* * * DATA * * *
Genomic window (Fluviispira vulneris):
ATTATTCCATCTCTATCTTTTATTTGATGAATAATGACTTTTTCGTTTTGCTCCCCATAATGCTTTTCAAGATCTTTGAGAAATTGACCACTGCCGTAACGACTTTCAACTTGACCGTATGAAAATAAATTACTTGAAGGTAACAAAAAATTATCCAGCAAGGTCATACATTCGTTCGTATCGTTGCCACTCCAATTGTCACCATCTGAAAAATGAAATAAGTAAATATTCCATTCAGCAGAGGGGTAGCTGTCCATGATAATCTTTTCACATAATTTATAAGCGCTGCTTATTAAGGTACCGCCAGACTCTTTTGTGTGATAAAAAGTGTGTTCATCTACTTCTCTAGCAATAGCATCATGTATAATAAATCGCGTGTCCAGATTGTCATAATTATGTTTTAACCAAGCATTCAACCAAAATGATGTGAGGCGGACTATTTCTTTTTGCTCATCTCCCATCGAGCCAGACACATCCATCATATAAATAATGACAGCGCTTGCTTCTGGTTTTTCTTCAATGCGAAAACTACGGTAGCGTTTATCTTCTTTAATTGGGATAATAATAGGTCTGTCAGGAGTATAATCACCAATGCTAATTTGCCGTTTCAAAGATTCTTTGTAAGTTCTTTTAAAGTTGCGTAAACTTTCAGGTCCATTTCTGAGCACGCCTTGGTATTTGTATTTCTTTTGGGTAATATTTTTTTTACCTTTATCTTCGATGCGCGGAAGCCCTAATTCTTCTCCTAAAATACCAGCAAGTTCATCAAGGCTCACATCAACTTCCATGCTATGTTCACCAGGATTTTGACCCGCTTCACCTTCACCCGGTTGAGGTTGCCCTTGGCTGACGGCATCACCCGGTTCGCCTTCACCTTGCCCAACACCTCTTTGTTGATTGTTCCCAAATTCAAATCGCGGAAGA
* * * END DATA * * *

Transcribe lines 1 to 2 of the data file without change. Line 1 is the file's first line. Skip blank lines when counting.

Genomic window (Fluviispira vulneris):
ATTATTCCATCTCTATCTTTTATTTGATGAATAATGACTTTTTCGTTTTGCTCCCCATAATGCTTTTCAAGATCTTTGAGAAATTGACCACTGCCGTAACGACTTTCAACTTGACCGTATGAAAATAAATTACTTGAAGGTAACAAAAAATTATCCAGCAAGGTCATACATTCGTTCGTATCGTTGCCACTCCAATTGTCACCATCTGAAAAATGAAATAAGTAAATATTCCATTCAGCAGAGGGGTAGCTGTCCATGATAATCTTTTCACATAATTTATAAGCGCTGCTTATTAAGGTACCGCCAGACTCTTTTGTGTGATAAAAAGTGTGTTCATCTACTTCTCTAGCAATAGCATCATGTATAATAAATCGCGTGTCCAGATTGTCATAATTATGTTTTAACCAAGCATTCAACCAAAATGATGTGAGGCGGACTATTTCTTTTTGCTCATCTCCCATCGAGCCAGACACATCCATCATATAAATAATGACAGCGCTTGCTTCTGGTTTTTCTTCAATGCGAAAACTACGGTAGCGTTTATCTTCTTTAATTGGGATAATAATAGGTCTGTCAGGAGTATAATCACCAATGCTAATTTGCCGTTTCAAAGATTCTTTGTAAGTTCTTTTAAAGTTGCGTAAACTTTCAGGTCCATTTCTGAGCACGCCTTGGTATTTGTATTTCTTTTGGGTAATATTTTTTTTACCTTTATCTTCGATGCGCGGAAGCCCTAATTCTTCTCCTAAAATACCAGCAAGTTCATCAAGGCTCACATCAACTTCCATGCTATGTTCACCAGGATTTTGACCCGCTTCACCTTCACCCGGTTGAGGTTGCCCTTGGCTGACGGCATCACCCGGTTCGCCTTCACCTTGCCCAACACCTCTTTGTTGATTGTTCCCAAATTCAAATCGCGGAAGA